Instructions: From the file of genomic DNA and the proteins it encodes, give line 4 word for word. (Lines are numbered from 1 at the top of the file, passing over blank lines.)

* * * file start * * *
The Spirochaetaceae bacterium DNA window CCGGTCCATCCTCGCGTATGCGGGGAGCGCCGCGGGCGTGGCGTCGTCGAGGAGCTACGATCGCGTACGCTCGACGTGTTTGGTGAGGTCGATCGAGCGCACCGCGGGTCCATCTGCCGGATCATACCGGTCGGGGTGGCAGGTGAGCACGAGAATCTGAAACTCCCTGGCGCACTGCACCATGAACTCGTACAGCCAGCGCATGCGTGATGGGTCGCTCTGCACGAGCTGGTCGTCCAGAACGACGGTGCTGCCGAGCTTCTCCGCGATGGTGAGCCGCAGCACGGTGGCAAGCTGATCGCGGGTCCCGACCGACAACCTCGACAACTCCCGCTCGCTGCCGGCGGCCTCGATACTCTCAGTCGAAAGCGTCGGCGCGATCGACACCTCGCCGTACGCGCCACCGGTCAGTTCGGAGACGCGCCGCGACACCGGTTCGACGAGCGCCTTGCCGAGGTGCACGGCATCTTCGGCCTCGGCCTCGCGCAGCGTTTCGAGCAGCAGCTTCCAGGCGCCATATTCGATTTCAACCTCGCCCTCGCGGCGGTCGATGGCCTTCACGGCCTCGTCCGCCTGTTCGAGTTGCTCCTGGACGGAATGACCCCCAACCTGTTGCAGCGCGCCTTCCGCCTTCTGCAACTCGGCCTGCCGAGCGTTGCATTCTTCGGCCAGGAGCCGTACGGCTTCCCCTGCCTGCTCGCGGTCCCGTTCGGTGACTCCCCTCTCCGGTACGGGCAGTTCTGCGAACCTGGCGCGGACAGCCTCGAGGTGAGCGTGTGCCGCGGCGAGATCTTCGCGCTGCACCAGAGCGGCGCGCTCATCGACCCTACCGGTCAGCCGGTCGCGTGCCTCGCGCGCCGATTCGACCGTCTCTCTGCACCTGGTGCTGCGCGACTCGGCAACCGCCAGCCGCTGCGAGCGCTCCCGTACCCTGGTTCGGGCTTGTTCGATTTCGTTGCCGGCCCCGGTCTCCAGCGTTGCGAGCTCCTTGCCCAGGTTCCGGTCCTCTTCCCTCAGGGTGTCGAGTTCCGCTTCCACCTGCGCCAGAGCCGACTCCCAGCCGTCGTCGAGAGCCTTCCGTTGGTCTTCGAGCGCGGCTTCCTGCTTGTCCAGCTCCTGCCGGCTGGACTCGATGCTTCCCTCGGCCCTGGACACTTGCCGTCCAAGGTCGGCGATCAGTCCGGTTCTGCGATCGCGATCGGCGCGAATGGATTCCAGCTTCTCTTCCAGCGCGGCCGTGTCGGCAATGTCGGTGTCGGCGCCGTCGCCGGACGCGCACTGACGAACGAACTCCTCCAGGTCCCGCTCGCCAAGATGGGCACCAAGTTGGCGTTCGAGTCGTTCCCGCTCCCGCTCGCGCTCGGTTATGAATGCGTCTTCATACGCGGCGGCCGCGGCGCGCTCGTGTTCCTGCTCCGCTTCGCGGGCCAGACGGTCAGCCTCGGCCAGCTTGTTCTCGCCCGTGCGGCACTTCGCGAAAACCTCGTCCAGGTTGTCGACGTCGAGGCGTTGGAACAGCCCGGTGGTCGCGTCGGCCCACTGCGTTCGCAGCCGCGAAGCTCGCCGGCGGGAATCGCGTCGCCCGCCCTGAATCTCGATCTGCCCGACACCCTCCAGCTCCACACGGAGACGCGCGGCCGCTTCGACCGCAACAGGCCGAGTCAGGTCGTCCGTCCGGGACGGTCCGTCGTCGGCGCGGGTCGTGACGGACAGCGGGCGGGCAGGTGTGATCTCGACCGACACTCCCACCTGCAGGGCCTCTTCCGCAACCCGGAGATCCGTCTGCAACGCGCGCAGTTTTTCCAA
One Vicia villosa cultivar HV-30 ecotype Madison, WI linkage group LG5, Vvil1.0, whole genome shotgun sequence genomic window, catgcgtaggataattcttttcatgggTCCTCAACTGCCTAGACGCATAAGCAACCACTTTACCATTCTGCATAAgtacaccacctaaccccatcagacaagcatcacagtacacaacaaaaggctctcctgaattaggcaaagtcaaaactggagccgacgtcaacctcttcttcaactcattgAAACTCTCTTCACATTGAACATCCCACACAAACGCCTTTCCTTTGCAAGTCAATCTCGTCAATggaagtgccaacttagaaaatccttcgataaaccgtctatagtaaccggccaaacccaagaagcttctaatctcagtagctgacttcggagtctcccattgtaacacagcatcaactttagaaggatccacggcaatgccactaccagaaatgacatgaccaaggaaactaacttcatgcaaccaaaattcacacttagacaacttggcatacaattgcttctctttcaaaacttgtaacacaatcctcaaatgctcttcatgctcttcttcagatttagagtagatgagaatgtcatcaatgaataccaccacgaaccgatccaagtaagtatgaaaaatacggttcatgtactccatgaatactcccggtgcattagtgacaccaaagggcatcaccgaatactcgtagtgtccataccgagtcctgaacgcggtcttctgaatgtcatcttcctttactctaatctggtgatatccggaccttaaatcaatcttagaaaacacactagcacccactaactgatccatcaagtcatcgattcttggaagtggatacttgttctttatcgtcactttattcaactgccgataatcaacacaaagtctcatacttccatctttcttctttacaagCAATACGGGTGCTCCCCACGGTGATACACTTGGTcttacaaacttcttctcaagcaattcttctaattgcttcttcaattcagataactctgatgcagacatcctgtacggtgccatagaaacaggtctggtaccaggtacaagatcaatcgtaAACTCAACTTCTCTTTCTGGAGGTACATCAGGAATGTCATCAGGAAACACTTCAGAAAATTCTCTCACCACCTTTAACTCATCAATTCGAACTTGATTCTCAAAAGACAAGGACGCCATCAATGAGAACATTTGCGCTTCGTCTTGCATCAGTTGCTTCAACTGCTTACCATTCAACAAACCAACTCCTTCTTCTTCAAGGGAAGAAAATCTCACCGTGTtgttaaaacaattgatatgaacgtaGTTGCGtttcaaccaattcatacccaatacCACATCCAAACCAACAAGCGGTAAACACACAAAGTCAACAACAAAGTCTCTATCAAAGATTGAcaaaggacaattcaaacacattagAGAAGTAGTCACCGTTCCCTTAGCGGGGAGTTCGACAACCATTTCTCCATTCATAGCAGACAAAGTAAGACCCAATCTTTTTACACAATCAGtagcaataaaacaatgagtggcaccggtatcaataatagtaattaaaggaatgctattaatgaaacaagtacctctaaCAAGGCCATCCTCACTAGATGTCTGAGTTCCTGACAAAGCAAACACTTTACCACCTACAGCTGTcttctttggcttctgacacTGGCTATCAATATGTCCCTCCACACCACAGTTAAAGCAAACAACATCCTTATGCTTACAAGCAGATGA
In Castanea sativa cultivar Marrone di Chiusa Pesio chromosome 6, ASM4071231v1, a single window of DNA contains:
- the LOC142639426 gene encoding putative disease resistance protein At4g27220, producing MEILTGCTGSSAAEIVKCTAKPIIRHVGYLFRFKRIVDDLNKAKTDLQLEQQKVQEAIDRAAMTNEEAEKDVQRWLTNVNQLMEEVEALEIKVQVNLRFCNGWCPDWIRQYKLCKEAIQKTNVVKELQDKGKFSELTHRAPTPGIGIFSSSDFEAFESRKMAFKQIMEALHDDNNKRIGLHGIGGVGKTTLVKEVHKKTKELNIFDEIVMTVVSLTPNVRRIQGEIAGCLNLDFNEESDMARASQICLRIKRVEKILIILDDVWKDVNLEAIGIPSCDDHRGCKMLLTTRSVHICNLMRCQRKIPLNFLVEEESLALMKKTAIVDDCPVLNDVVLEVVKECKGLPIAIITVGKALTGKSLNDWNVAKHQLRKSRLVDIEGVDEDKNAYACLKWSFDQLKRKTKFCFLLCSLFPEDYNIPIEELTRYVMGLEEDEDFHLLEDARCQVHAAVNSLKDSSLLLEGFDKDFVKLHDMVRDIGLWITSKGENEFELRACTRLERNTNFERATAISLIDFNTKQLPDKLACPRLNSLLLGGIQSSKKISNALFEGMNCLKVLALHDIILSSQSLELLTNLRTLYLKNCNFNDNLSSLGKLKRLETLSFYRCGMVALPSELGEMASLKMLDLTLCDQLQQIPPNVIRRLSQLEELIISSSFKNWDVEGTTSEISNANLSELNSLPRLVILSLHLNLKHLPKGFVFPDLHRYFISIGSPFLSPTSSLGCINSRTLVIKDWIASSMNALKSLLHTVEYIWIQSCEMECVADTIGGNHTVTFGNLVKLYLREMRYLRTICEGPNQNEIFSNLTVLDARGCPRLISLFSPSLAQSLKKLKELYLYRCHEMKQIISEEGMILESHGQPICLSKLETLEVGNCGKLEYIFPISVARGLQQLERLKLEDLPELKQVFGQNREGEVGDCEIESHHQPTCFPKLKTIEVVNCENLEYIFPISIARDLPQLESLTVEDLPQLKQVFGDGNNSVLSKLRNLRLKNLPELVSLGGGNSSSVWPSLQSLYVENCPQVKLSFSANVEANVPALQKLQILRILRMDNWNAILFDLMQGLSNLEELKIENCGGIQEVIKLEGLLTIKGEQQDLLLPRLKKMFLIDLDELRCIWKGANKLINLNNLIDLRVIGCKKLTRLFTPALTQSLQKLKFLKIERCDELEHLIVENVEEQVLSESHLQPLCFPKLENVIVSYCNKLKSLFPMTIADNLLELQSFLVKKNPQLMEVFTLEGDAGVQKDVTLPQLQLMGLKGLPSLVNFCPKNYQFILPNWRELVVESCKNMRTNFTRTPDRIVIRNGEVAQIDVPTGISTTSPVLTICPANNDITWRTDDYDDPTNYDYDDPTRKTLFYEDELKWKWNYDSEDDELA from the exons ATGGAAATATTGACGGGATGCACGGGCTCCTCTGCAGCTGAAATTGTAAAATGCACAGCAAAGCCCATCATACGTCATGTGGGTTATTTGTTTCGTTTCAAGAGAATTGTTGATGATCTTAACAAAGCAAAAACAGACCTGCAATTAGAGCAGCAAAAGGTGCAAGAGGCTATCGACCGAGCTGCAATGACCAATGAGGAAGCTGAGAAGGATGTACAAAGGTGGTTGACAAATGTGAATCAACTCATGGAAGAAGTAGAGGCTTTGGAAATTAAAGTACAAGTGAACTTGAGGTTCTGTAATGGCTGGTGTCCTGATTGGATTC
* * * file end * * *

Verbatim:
- the LOC142639426 gene encoding putative disease resistance protein At4g27220, producing MEILTGCTGSSAAEIVKCTAKPIIRHVGYLFRFKRIVDDLNKAKTDLQLEQQKVQEAIDRAAMTNEEAEKDVQRWLTNVNQLMEEVEALEIKVQVNLRFCNGWCPDWIRQYKLCKEAIQKTNVVKELQDKGKFSELTHRAPTPGIGIFSSSDFEAFESRKMAFKQIMEALHDDNNKRIGLHGIGGVGKTTLVKEVHKKTKELNIFDEIVMTVVSLTPNVRRIQGEIAGCLNLDFNEESDMARASQICLRIKRVEKILIILDDVWKDVNLEAIGIPSCDDHRGCKMLLTTRSVHICNLMRCQRKIPLNFLVEEESLALMKKTAIVDDCPVLNDVVLEVVKECKGLPIAIITVGKALTGKSLNDWNVAKHQLRKSRLVDIEGVDEDKNAYACLKWSFDQLKRKTKFCFLLCSLFPEDYNIPIEELTRYVMGLEEDEDFHLLEDARCQVHAAVNSLKDSSLLLEGFDKDFVKLHDMVRDIGLWITSKGENEFELRACTRLERNTNFERATAISLIDFNTKQLPDKLACPRLNSLLLGGIQSSKKISNALFEGMNCLKVLALHDIILSSQSLELLTNLRTLYLKNCNFNDNLSSLGKLKRLETLSFYRCGMVALPSELGEMASLKMLDLTLCDQLQQIPPNVIRRLSQLEELIISSSFKNWDVEGTTSEISNANLSELNSLPRLVILSLHLNLKHLPKGFVFPDLHRYFISIGSPFLSPTSSLGCINSRTLVIKDWIASSMNALKSLLHTVEYIWIQSCEMECVADTIGGNHTVTFGNLVKLYLREMRYLRTICEGPNQNEIFSNLTVLDARGCPRLISLFSPSLAQSLKKLKELYLYRCHEMKQIISEEGMILESHGQPICLSKLETLEVGNCGKLEYIFPISVARGLQQLERLKLEDLPELKQVFGQNREGEVGDCEIESHHQPTCFPKLKTIEVVNCENLEYIFPISIARDLPQLESLTVEDLPQLKQVFGDGNNSVLSKLRNLRLKNLPELVSLGGGNSSSVWPSLQSLYVENCPQVKLSFSANVEANVPALQKLQILRILRMDNWNAILFDLMQGLSNLEELKIENCGGIQEVIKLEGLLTIKGEQQDLLLPRLKKMFLIDLDELRCIWKGANKLINLNNLIDLRVIGCKKLTRLFTPALTQSLQKLKFLKIERCDELEHLIVENVEEQVLSESHLQPLCFPKLENVIVSYCNKLKSLFPMTIADNLLELQSFLVKKNPQLMEVFTLEGDAGVQKDVTLPQLQLMGLKGLPSLVNFCPKNYQFILPNWRELVVESCKNMRTNFTRTPDRIVIRNGEVAQIDVPTGISTTSPVLTICPANNDITWRTDDYDDPTNYDYDDPTRKTLFYEDELKWKWNYDSEDDELA from the exons ATGGAAATATTGACGGGATGCACGGGCTCCTCTGCAGCTGAAATTGTAAAATGCACAGCAAAGCCCATCATACGTCATGTGGGTTATTTGTTTCGTTTCAAGAGAATTGTTGATGATCTTAACAAAGCAAAAACAGACCTGCAATTAGAGCAGCAAAAGGTGCAAGAGGCTATCGACCGAGCTGCAATGACCAATGAGGAAGCTGAGAAGGATGTACAAAGGTGGTTGACAAATGTGAATCAACTCATGGAAGAAGTAGAGGCTTTGGAAATTAAAGTACAAGTGAACTTGAGGTTCTGTAATGGCTGGTGTCCTGATTGGATTC